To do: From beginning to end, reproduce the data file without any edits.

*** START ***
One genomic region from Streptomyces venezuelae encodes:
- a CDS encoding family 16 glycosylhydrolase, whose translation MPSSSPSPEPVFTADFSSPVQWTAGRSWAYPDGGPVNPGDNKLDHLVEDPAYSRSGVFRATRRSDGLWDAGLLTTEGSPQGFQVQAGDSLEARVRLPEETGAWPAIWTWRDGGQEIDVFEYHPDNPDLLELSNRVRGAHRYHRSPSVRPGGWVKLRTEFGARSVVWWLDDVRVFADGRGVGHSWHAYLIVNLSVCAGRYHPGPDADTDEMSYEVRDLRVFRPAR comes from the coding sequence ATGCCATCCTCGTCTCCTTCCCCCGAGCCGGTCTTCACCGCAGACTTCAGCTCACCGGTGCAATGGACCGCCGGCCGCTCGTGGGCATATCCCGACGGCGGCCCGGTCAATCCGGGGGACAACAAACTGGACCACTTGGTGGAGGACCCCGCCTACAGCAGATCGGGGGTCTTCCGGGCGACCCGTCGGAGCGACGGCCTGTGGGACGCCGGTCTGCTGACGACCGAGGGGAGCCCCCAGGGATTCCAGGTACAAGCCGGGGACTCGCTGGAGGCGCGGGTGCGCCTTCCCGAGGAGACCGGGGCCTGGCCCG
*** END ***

One genomic region from Streptomyces venezuelae encodes:
- a CDS encoding family 16 glycosylhydrolase, whose translation MPSSSPSPEPVFTADFSSPVQWTAGRSWAYPDGGPVNPGDNKLDHLVEDPAYSRSGVFRATRRSDGLWDAGLLTTEGSPQGFQVQAGDSLEARVRLPEETGAWPAIWTWRDGGQEIDVFEYHPDNPDLLELSNRVRGAHRYHRSPSVRPGGWVKLRTEFGARSVVWWLDDVRVFADGRGVGHSWHAYLIVNLSVCAGRYHPGPDADTDEMSYEVRDLRVFRPAR comes from the coding sequence ATGCCATCCTCGTCTCCTTCCCCCGAGCCGGTCTTCACCGCAGACTTCAGCTCACCGGTGCAATGGACCGCCGGCCGCTCGTGGGCATATCCCGACGGCGGCCCGGTCAATCCGGGGGACAACAAACTGGACCACTTGGTGGAGGACCCCGCCTACAGCAGATCGGGGGTCTTCCGGGCGACCCGTCGGAGCGACGGCCTGTGGGACGCCGGTCTGCTGACGACCGAGGGGAGCCCCCAGGGATTCCAGGTACAAGCCGGGGACTCGCTGGAGGCGCGGGTGCGCCTTCCCGAGGAGACCGGGGCCTGGCCCG